Everyday I make the same commute to work. I make the same left-hand turn, stop at the same stop sign, weave through the same lanes. I’ve done it so many times that I don’t really think about the details of the route. I don’t have to look for the street names, I just know where to turn.
When I first started driving to the studio, I had to pay attention to every little thing my GPS said. I barely noticed the trees or what the houses looked like. I took a few wrong turns and had to drive a lot slower than my usual pace. But as I started driving there more and more it became more automatic and less confusing. Continue reading
I’m a very sound sleeper. I’m that person that can get on an airplane, instantly close her eyes and be drooling on your shoulder by the time we leave the runway. I can shut my eyes after an intense yoga class, open them what feels like minutes later, and be alone in the studio with all the lights off.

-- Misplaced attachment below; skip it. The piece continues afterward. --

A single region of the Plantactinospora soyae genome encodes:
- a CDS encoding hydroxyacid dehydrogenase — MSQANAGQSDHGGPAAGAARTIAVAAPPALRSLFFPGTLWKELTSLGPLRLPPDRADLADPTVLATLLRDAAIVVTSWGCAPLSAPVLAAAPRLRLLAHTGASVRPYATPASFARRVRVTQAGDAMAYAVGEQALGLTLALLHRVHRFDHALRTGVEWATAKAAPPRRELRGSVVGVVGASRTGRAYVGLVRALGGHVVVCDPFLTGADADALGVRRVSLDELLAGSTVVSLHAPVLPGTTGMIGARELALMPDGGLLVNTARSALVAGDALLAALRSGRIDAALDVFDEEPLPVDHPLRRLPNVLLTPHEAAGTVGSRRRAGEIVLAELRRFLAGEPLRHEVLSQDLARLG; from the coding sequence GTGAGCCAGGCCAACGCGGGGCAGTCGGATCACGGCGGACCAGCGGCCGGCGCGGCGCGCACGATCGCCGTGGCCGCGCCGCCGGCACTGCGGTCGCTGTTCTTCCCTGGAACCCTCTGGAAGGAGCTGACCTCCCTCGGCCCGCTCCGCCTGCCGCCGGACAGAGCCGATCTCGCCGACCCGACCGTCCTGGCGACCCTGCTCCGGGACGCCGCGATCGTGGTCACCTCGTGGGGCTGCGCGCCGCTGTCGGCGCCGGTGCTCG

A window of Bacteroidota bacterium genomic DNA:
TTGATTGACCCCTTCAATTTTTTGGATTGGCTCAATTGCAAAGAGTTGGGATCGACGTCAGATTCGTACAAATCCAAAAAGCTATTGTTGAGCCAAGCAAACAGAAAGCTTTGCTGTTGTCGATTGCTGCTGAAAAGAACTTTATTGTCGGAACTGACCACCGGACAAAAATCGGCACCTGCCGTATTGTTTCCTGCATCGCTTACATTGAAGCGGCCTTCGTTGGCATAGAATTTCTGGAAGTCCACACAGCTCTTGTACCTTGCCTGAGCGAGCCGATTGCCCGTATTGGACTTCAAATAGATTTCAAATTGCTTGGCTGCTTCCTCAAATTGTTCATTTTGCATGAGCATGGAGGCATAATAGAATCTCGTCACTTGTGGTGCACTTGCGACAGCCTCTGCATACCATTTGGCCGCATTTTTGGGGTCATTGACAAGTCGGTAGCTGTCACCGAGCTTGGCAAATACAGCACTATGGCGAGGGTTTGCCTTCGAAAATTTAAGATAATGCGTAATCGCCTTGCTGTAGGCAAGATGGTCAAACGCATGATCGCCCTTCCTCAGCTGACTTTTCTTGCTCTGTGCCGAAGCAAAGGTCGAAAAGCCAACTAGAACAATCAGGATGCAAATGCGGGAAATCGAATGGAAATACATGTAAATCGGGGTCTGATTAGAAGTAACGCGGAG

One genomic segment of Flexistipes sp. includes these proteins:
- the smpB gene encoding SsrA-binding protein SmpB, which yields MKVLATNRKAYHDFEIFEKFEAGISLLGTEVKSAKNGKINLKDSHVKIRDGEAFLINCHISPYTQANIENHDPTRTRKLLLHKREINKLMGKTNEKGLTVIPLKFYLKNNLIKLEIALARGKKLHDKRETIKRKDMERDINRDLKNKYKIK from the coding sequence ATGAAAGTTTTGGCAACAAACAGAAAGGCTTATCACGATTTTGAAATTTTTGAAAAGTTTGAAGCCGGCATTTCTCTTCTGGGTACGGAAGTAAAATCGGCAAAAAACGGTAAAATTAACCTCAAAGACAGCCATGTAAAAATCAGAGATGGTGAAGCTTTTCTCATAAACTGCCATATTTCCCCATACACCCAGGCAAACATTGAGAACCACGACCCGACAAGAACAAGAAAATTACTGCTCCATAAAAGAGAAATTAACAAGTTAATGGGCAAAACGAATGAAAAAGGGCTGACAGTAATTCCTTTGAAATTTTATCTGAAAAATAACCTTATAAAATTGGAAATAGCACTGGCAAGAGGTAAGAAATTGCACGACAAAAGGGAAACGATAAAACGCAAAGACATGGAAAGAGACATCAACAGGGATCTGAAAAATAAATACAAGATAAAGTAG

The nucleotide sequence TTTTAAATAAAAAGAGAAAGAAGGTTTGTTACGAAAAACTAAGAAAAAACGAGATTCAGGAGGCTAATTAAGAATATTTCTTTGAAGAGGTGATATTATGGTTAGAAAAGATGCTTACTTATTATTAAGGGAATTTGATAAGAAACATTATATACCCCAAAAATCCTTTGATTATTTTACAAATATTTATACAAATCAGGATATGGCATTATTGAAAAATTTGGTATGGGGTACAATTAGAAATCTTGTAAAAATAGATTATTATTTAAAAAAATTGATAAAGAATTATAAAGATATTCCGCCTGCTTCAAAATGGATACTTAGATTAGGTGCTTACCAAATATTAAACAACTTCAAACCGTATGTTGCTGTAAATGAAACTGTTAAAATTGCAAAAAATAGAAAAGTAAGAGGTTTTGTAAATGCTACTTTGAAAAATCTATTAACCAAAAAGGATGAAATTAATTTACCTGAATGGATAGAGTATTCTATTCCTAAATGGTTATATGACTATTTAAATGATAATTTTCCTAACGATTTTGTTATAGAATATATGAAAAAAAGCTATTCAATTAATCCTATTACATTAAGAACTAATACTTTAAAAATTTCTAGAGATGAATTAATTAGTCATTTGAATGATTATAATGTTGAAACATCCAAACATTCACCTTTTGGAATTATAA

In other words, not only do I like my sleep, but I am very good at it.
So I found myself in a strange predicament the other night when I woke up at 3am and was unable to fall back asleep. Continue reading
We are taught many things in our life that we automatically accept as truth. We are taught that if we work hard/buy a house/make a ton of money/raise a family/drive a hybrid car/etc. etc. that the effect of that particular action will make us happy.
All you have to do is watch any show on celebrities to know HAVING does not equal happiness. They look so good on paper: they have a wonderful house, children, a well paying job, respect and fame in their industry, the ability to travel all over the world, so you’d think they’d be set to live happily ever after. But how often do we hear about their mental breakdowns, drug addictions, extramarital affairs, miserable children, and lawsuit happy acquaintances?
Sounds like any regular human being but even more complicated. And publicized.
So if it’s not the acquisition of STUFF that will make us happy, what will? Continue reading